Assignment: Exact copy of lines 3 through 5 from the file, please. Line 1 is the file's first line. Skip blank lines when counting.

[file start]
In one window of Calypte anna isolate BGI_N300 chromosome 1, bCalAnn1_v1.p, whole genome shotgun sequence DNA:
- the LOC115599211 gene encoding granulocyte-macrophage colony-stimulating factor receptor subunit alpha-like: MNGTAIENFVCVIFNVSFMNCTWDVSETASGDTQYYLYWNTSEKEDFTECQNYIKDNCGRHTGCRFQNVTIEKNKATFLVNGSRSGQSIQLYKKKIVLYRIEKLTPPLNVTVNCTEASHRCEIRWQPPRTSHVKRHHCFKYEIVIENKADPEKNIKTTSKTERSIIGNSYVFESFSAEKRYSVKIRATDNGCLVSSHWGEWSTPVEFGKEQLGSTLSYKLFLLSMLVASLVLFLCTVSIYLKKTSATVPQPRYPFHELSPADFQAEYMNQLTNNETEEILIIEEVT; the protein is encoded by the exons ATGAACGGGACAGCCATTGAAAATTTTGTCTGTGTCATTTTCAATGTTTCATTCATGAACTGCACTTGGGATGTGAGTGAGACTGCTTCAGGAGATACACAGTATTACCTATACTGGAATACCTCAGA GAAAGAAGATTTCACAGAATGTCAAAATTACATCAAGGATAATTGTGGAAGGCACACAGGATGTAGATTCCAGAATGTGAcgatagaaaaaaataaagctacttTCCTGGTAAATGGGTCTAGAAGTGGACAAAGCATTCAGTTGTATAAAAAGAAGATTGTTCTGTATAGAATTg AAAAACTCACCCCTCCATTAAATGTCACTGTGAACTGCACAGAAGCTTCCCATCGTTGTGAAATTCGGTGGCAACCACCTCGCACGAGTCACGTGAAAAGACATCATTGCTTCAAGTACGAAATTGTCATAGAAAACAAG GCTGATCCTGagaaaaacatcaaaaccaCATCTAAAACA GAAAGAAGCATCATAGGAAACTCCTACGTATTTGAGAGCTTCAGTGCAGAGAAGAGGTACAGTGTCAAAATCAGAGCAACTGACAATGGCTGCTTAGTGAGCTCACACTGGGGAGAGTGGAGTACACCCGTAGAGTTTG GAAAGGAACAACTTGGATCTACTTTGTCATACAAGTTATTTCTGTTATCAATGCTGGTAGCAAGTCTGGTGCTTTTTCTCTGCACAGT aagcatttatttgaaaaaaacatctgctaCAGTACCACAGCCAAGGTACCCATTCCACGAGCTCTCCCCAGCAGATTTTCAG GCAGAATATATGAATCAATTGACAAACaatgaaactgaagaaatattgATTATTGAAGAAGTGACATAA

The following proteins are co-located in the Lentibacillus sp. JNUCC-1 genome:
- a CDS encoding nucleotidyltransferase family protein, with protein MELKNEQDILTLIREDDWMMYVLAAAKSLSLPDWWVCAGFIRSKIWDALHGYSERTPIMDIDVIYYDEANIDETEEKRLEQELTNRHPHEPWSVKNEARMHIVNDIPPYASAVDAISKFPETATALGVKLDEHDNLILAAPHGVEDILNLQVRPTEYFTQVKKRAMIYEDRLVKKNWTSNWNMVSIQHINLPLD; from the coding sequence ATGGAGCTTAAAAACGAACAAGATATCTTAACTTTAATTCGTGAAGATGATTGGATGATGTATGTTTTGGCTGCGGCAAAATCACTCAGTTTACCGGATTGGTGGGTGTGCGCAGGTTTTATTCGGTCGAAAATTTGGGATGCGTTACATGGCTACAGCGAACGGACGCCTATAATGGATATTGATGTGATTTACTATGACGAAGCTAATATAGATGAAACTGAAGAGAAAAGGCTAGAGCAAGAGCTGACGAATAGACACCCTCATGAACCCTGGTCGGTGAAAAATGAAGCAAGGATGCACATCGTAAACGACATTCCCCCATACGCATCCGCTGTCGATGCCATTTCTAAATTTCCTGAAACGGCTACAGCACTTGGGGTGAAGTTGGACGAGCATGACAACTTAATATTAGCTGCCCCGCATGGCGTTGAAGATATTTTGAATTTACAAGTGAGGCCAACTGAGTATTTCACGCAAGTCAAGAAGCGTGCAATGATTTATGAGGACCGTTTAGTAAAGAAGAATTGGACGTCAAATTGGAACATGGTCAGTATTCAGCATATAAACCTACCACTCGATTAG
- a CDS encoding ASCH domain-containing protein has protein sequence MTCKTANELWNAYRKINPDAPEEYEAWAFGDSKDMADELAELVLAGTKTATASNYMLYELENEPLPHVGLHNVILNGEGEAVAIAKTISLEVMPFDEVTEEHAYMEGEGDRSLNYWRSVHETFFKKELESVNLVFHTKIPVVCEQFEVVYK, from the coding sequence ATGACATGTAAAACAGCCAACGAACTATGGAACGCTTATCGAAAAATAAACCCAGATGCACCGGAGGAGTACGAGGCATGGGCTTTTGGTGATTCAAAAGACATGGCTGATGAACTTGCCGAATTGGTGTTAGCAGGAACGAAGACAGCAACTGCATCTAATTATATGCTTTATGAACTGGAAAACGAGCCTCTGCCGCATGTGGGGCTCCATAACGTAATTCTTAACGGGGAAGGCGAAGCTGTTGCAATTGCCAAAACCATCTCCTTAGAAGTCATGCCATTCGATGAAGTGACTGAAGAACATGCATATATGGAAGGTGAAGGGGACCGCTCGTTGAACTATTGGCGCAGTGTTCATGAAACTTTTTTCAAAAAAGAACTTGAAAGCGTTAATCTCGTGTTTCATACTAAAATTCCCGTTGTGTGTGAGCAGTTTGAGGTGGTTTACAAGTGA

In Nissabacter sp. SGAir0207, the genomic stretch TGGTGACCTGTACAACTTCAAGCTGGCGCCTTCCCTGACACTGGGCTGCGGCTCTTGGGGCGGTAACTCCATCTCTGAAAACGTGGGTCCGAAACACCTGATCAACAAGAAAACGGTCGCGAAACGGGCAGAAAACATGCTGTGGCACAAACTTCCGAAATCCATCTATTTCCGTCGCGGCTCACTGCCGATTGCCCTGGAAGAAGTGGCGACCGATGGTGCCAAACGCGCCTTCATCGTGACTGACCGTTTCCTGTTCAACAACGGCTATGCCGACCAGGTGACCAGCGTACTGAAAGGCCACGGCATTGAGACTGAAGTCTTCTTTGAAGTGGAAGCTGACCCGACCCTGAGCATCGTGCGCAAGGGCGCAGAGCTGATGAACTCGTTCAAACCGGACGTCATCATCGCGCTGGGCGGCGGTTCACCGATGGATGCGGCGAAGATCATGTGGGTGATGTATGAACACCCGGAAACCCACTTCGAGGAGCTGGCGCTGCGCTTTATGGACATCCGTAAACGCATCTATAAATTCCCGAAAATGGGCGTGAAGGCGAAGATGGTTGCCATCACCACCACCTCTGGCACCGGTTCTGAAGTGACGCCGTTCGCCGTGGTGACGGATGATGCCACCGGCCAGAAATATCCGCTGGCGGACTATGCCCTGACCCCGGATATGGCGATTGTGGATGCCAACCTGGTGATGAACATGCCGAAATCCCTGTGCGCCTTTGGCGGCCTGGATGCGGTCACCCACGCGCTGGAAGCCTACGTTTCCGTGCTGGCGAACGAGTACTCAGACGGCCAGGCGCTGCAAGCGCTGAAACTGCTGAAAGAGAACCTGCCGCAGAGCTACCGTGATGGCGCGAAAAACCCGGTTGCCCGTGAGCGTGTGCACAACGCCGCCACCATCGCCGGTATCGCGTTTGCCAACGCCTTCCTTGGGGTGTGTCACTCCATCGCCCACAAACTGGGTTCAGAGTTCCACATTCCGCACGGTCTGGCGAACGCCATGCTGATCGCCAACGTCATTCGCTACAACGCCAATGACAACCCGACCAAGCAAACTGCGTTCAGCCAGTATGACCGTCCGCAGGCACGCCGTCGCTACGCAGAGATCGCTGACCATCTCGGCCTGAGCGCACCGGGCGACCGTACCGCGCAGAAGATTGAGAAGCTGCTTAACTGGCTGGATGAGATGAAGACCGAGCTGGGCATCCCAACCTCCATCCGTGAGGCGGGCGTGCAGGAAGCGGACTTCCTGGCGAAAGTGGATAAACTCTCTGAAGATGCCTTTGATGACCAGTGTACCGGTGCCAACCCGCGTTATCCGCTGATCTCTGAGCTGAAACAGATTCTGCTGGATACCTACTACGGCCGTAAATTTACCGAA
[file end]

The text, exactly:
The following proteins are co-located in the Lentibacillus sp. JNUCC-1 genome:
- a CDS encoding nucleotidyltransferase family protein, with protein MELKNEQDILTLIREDDWMMYVLAAAKSLSLPDWWVCAGFIRSKIWDALHGYSERTPIMDIDVIYYDEANIDETEEKRLEQELTNRHPHEPWSVKNEARMHIVNDIPPYASAVDAISKFPETATALGVKLDEHDNLILAAPHGVEDILNLQVRPTEYFTQVKKRAMIYEDRLVKKNWTSNWNMVSIQHINLPLD; from the coding sequence ATGGAGCTTAAAAACGAACAAGATATCTTAACTTTAATTCGTGAAGATGATTGGATGATGTATGTTTTGGCTGCGGCAAAATCACTCAGTTTACCGGATTGGTGGGTGTGCGCAGGTTTTATTCGGTCGAAAATTTGGGATGCGTTACATGGCTACAGCGAACGGACGCCTATAATGGATATTGATGTGATTTACTATGACGAAGCTAATATAGATGAAACTGAAGAGAAAAGGCTAGAGCAAGAGCTGACGAATAGACACCCTCATGAACCCTGGTCGGTGAAAAATGAAGCAAGGATGCACATCGTAAACGACATTCCCCCATACGCATCCGCTGTCGATGCCATTTCTAAATTTCCTGAAACGGCTACAGCACTTGGGGTGAAGTTGGACGAGCATGACAACTTAATATTAGCTGCCCCGCATGGCGTTGAAGATATTTTGAATTTACAAGTGAGGCCAACTGAGTATTTCACGCAAGTCAAGAAGCGTGCAATGATTTATGAGGACCGTTTAGTAAAGAAGAATTGGACGTCAAATTGGAACATGGTCAGTATTCAGCATATAAACCTACCACTCGATTAG
- a CDS encoding ASCH domain-containing protein has protein sequence MTCKTANELWNAYRKINPDAPEEYEAWAFGDSKDMADELAELVLAGTKTATASNYMLYELENEPLPHVGLHNVILNGEGEAVAIAKTISLEVMPFDEVTEEHAYMEGEGDRSLNYWRSVHETFFKKELESVNLVFHTKIPVVCEQFEVVYK, from the coding sequence ATGACATGTAAAACAGCCAACGAACTATGGAACGCTTATCGAAAAATAAACCCAGATGCACCGGAGGAGTACGAGGCATGGGCTTTTGGTGATTCAAAAGACATGGCTGATGAACTTGCCGAATTGGTGTTAGCAGGAACGAAGACAGCAACTGCATCTAATTATATGCTTTATGAACTGGAAAACGAGCCTCTGCCGCATGTGGGGCTCCATAACGTAATTCTTAACGGGGAAGGCGAAGCTGTTGCAATTGCCAAAACCATCTCCTTAGAAGTCATGCCATTCGATGAAGTGACTGAAGAACATGCATATATGGAAGGTGAAGGGGACCGCTCGTTGAACTATTGGCGCAGTGTTCATGAAACTTTTTTCAAAAAAGAACTTGAAAGCGTTAATCTCGTGTTTCATACTAAAATTCCCGTTGTGTGTGAGCAGTTTGAGGTGGTTTACAAGTGA